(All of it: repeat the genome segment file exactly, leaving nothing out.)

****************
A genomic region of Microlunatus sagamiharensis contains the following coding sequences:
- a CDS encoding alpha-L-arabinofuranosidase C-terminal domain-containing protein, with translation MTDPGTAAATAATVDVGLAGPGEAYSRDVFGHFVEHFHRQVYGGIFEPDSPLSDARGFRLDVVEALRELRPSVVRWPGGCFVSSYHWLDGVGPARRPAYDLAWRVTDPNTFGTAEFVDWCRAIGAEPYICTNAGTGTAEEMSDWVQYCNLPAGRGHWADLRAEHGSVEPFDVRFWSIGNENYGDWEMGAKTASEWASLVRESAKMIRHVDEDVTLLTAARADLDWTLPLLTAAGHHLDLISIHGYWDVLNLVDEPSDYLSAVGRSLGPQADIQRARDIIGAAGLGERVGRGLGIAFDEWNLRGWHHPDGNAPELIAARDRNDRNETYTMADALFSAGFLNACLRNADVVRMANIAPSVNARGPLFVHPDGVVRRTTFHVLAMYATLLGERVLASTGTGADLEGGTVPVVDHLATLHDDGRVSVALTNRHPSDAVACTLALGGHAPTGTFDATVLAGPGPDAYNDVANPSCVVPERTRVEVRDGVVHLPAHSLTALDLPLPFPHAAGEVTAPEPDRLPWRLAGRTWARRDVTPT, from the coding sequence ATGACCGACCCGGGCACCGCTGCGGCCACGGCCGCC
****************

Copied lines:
A genomic region of Microlunatus sagamiharensis contains the following coding sequences:
- a CDS encoding alpha-L-arabinofuranosidase C-terminal domain-containing protein, with translation MTDPGTAAATAATVDVGLAGPGEAYSRDVFGHFVEHFHRQVYGGIFEPDSPLSDARGFRLDVVEALRELRPSVVRWPGGCFVSSYHWLDGVGPARRPAYDLAWRVTDPNTFGTAEFVDWCRAIGAEPYICTNAGTGTAEEMSDWVQYCNLPAGRGHWADLRAEHGSVEPFDVRFWSIGNENYGDWEMGAKTASEWASLVRESAKMIRHVDEDVTLLTAARADLDWTLPLLTAAGHHLDLISIHGYWDVLNLVDEPSDYLSAVGRSLGPQADIQRARDIIGAAGLGERVGRGLGIAFDEWNLRGWHHPDGNAPELIAARDRNDRNETYTMADALFSAGFLNACLRNADVVRMANIAPSVNARGPLFVHPDGVVRRTTFHVLAMYATLLGERVLASTGTGADLEGGTVPVVDHLATLHDDGRVSVALTNRHPSDAVACTLALGGHAPTGTFDATVLAGPGPDAYNDVANPSCVVPERTRVEVRDGVVHLPAHSLTALDLPLPFPHAAGEVTAPEPDRLPWRLAGRTWARRDVTPT, from the coding sequence ATGACCGACCCGGGCACCGCTGCGGCCACGGCCGCC